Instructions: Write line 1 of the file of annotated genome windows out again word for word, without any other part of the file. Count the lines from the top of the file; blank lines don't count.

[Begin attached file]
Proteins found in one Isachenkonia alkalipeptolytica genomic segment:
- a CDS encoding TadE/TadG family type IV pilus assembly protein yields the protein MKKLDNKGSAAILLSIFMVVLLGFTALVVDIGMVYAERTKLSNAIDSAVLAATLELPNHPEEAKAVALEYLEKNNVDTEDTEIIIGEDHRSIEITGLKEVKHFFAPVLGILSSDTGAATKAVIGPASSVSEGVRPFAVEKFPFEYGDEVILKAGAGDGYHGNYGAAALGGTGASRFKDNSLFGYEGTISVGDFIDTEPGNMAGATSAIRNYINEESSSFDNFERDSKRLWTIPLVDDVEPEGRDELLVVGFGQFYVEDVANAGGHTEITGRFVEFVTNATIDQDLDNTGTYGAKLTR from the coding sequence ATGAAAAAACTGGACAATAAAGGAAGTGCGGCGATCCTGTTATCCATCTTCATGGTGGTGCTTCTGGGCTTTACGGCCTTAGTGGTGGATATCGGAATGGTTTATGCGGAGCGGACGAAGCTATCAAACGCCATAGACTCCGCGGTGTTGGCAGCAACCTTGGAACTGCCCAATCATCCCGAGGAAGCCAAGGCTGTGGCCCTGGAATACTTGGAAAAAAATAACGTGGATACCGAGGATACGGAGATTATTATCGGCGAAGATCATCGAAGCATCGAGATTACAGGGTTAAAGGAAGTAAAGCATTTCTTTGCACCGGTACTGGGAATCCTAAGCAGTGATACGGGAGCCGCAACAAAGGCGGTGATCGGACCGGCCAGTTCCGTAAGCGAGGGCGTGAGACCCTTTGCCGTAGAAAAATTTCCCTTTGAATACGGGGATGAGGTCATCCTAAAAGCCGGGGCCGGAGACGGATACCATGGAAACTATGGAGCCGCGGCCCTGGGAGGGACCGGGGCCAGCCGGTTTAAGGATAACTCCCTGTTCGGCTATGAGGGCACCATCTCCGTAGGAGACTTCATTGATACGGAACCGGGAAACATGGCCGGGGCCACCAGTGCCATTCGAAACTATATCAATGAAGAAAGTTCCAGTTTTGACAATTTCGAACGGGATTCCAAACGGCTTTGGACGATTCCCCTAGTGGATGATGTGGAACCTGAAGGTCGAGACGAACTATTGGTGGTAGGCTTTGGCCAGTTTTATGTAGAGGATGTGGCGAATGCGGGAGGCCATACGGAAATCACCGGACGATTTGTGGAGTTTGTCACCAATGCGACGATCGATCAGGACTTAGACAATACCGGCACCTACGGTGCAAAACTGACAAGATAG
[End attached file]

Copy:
Proteins found in one Isachenkonia alkalipeptolytica genomic segment: